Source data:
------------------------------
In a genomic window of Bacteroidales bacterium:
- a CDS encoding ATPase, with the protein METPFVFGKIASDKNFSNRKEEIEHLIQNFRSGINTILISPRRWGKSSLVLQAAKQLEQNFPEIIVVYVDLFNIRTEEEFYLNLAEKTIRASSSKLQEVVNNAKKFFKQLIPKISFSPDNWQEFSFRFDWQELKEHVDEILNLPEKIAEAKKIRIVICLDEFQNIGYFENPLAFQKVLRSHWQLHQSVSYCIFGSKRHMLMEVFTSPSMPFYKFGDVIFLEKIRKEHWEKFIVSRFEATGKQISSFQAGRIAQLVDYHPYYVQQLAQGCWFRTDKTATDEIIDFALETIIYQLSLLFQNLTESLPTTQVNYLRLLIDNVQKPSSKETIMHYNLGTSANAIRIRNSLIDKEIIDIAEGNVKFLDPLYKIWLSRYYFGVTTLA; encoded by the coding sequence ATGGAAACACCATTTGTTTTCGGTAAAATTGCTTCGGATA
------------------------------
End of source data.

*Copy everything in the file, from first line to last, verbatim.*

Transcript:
In a genomic window of Bacteroidales bacterium:
- a CDS encoding ATPase, with the protein METPFVFGKIASDKNFSNRKEEIEHLIQNFRSGINTILISPRRWGKSSLVLQAAKQLEQNFPEIIVVYVDLFNIRTEEEFYLNLAEKTIRASSSKLQEVVNNAKKFFKQLIPKISFSPDNWQEFSFRFDWQELKEHVDEILNLPEKIAEAKKIRIVICLDEFQNIGYFENPLAFQKVLRSHWQLHQSVSYCIFGSKRHMLMEVFTSPSMPFYKFGDVIFLEKIRKEHWEKFIVSRFEATGKQISSFQAGRIAQLVDYHPYYVQQLAQGCWFRTDKTATDEIIDFALETIIYQLSLLFQNLTESLPTTQVNYLRLLIDNVQKPSSKETIMHYNLGTSANAIRIRNSLIDKEIIDIAEGNVKFLDPLYKIWLSRYYFGVTTLA; encoded by the coding sequence ATGGAAACACCATTTGTTTTCGGTAAAATTGCTTCGGATA